Taking young minds seriously

P.O. Box 982
115 Victory Place
Marietta, Ohio 45750
(740) 885-2033

September 11, 2014
Quick Links

You are
to celebrate 
with us.

The Birth of the Constitution

presented by 
Kevin Ritter

September 16
7-8pm @ Veritas
A free event

September 11
A Day of Remembrance
Today we remember the sights and sounds of one of America's most terrible tragedies.  Let us also remember the lives lost, the heroes, and the mourners as we continue to pray for healing and strength.
September 23
School Pictures

September 17
Constitution Day
Francis Scott Key
September 14 marks the 200th anniversary of the Star Spangled Banner, written by Francis Scott Key.

Key was an attorney and poet who wrote the anthem while witnessing the British attack on Fr. McHenry during the War of 1812. The fort withstood a day-long attack, inspiring Key to write the poem which became known as "Defence of Fort M'Henry." The poem was later set to the tune of a drinking song called "To Anacreon in Heaven" and later came to be called The Star Spangled Banner. The song was officially adopted as our national anthem by a congressional resolution on March 3, 1931.

What does Francis Scott Key share in common with our Headmaster?
The Chess Club is in full swing.  Yesterday, students learned about "en passant," an oft-forgotten rule for capturing pawns. The rule was developed between 1200 and 1600 when pawns were first allowed to move two spaces in their first play.
"In God's name, I beg of you to think."

Welcome to Veritas Classical Academy! Our mission is to develop the academic potential and personal character of each student through an academically rich educational experience.

 Is Your Child a Business Commodity?

Recently, the vice president of public policy and economic development for the Dayton Area Chamber of Commerce was quoted by WOSU Public Media as saying, "The business community is the consumer of the educational product.  Students are the educational product. They are going through the education system so that they can be an attractive product for business to consume and hire as a workforce in the future."  The quote is indicative of what many in business and in the education hierarchies view as the purpose of education - the production of cogs in the economic wheel.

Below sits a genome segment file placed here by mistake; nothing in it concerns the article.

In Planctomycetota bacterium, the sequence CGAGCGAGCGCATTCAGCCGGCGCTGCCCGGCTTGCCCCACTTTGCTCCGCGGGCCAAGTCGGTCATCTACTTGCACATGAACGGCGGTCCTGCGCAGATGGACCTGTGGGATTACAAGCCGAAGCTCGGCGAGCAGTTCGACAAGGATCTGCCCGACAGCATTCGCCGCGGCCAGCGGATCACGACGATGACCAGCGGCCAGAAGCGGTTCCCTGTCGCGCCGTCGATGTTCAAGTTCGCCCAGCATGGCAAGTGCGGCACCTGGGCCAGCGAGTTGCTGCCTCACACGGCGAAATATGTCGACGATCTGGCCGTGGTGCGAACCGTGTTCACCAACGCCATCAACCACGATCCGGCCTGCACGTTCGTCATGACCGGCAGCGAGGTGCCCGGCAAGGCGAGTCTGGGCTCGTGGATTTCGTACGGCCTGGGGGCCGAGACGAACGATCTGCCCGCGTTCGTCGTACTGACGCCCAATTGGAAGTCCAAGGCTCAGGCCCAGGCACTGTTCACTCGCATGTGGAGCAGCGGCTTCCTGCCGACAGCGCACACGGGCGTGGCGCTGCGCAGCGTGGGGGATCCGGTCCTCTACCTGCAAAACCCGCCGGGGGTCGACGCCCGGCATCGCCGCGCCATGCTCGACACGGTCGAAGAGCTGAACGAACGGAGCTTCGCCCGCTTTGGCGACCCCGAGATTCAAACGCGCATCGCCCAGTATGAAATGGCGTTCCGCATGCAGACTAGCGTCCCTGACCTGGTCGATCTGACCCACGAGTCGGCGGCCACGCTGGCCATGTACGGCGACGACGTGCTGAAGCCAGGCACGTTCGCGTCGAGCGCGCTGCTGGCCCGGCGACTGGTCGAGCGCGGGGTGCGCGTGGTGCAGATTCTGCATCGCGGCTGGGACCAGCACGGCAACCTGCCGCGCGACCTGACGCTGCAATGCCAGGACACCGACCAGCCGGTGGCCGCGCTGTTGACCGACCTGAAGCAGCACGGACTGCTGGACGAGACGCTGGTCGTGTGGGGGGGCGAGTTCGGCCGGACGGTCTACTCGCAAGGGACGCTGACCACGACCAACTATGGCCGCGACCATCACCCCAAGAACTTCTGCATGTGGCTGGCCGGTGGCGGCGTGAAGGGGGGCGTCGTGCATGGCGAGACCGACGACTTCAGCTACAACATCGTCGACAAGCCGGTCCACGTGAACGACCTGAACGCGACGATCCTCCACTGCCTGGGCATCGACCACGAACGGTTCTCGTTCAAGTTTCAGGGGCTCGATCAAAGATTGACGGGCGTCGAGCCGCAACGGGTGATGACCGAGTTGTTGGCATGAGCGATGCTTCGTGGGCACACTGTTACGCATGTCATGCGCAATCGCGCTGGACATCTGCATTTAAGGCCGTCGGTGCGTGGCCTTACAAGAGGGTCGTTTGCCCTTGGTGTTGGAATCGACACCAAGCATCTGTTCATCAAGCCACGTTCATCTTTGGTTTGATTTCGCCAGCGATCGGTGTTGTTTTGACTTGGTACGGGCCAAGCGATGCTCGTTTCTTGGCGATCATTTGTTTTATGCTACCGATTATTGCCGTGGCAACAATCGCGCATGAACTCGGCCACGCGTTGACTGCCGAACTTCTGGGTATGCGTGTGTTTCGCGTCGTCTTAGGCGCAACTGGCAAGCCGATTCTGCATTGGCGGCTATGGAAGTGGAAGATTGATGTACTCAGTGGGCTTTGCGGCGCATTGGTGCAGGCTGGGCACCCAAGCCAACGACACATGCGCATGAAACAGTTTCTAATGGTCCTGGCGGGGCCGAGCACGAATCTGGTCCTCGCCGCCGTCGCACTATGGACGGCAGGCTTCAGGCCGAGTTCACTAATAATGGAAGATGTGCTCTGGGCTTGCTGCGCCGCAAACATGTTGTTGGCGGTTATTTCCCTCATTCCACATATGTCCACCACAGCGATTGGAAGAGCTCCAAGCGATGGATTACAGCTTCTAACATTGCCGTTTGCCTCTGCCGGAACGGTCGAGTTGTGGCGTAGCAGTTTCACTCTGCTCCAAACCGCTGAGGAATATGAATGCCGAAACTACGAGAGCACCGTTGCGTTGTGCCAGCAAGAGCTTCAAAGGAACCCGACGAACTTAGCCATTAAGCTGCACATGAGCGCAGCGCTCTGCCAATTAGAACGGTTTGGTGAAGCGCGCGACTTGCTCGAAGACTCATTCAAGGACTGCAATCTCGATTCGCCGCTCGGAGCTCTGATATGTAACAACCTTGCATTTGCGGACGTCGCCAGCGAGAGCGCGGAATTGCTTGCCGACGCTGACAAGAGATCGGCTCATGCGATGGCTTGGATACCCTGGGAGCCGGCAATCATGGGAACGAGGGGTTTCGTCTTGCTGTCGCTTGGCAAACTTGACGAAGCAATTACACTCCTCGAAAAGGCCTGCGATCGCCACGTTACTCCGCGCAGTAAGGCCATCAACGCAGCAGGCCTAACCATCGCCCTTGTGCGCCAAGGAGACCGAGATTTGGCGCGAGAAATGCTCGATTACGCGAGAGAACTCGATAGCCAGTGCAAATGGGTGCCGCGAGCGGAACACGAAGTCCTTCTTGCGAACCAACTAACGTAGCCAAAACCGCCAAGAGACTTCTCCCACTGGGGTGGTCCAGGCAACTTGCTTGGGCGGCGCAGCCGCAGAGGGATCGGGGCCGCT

This view dehumanizes children into objects valuable principally for their workforce capacity.  (What happens if the child, i.e. "the product," is not "fit" for the workforce?)  Rather than acknowledge a child's intrinsic human worth, these business leaders and their counterparts in education tout education as a mere training program for economic progress.  A cursory search of the many school programs aimed at career development beginning as early as Kindergarten shows our increasing obsession with this idea.

Certainly, it is imperative that a child grow up to become a productive and contributing member of society, but is that the reason he attends school?  And how does he contribute to a healthy society if his mind is principally focused on career training? We don't read Little Red Riding Hood to a preschooler in preparation for a career in forestry, we do so because there is a life lesson to be learned. We listen to Mozart to gain an appreciation for the beauty of music, not because it has a pecuniary benefit.  We study astronomy to understand the heavens, not because a child is slated to become an astrophysicist.  Classical education exposes children to the world around them so they can broaden their horizons, deepen their appreciation for all facets of knowledge, and be conversant in any topic.